Concern about how energy is used and how energy use can be changed has increased over recent years in response to attempts to reduce CO2 emissions, fuel poverty and combat rising energy prices. It has become clear that simply asking people about their attitudes to saving energy does not always tally with the energy use practices subsequently engaged in. Similarly, merely offering people the chance to upgrade their homes with sustainable retrofit measures often fails to result in their acceptance. The approach to retrofitting the domestic environment and lowering household energy consumption therefore needs to become smarter. Work around encouraging energy efficiency and in the developing sustainable retrofit sector has recently taken a 'psychological turn' to ensure sufficient attention is paid to the role the individual has in the supply chain. This turn embodies the increasingly recognised need for the requirement to understand the complexity that revolves around purchasing decisions and energy consumption in order to ensure that the way in which retrofit is carried out is not only technically proficient but is also psychologically informed.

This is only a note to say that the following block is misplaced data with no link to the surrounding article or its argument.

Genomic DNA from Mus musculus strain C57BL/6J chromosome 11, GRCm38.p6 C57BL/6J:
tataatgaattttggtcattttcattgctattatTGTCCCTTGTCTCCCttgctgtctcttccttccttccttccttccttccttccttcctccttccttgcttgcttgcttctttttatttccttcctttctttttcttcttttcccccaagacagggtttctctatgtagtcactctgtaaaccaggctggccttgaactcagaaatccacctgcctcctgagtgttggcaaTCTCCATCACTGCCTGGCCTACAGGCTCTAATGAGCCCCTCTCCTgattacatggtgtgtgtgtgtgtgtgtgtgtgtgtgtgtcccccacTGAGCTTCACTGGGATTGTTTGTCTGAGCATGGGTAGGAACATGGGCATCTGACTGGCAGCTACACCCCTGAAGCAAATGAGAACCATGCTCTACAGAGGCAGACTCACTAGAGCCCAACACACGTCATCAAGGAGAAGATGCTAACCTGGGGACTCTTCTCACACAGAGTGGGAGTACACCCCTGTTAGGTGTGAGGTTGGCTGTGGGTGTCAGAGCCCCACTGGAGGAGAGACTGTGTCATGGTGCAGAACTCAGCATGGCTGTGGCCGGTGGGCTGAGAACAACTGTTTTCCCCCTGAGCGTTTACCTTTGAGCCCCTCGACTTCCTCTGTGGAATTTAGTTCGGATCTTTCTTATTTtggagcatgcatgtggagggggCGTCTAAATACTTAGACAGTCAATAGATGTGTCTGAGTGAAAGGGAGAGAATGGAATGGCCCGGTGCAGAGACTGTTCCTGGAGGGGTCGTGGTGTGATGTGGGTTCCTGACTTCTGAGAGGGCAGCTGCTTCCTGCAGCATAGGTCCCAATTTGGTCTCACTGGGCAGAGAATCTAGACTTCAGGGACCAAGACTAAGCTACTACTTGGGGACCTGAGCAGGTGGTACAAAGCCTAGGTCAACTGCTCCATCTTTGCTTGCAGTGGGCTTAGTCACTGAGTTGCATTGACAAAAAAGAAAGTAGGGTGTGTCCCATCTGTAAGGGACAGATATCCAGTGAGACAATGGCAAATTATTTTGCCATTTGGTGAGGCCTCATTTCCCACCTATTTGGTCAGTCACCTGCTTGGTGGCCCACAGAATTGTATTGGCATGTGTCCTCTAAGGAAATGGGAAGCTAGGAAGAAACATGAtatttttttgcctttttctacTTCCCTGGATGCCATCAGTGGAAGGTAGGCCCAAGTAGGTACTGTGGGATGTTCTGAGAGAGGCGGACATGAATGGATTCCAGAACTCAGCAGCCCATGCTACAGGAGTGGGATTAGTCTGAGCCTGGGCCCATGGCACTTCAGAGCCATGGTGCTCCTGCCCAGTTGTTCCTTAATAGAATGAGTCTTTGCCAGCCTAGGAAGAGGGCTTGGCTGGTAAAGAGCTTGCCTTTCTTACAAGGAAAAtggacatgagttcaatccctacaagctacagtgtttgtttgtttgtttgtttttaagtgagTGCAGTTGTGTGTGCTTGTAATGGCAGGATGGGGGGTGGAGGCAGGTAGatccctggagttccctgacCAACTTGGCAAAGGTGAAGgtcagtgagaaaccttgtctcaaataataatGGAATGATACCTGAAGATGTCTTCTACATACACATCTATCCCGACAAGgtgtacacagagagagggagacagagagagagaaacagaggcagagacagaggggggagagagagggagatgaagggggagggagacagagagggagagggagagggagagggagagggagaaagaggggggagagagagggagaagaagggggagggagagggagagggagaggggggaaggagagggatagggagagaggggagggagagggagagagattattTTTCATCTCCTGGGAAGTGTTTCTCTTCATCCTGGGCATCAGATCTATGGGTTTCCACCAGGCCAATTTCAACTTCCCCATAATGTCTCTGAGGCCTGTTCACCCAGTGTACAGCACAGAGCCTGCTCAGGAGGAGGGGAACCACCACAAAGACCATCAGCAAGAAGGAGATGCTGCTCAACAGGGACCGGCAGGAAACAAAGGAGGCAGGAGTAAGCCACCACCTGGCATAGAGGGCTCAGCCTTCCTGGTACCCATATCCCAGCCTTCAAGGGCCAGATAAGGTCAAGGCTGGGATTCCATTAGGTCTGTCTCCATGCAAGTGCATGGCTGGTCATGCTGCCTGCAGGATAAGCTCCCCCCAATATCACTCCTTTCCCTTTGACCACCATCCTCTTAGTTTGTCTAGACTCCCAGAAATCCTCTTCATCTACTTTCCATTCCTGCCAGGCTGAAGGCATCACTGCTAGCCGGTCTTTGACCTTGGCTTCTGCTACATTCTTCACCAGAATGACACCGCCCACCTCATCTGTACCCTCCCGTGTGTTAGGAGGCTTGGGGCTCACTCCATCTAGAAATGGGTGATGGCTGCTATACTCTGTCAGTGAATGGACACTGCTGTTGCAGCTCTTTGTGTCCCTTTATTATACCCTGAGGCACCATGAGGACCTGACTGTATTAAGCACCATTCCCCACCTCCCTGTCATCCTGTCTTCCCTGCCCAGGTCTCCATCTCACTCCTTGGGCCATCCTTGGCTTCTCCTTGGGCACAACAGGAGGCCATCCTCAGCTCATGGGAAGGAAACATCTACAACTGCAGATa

|Title of host publication||Retrofitting the Built Environment|
|Editors||William Swan , Philip Brown|
|Number of pages||14|
|Publication status||Published - 13 Sep 2013|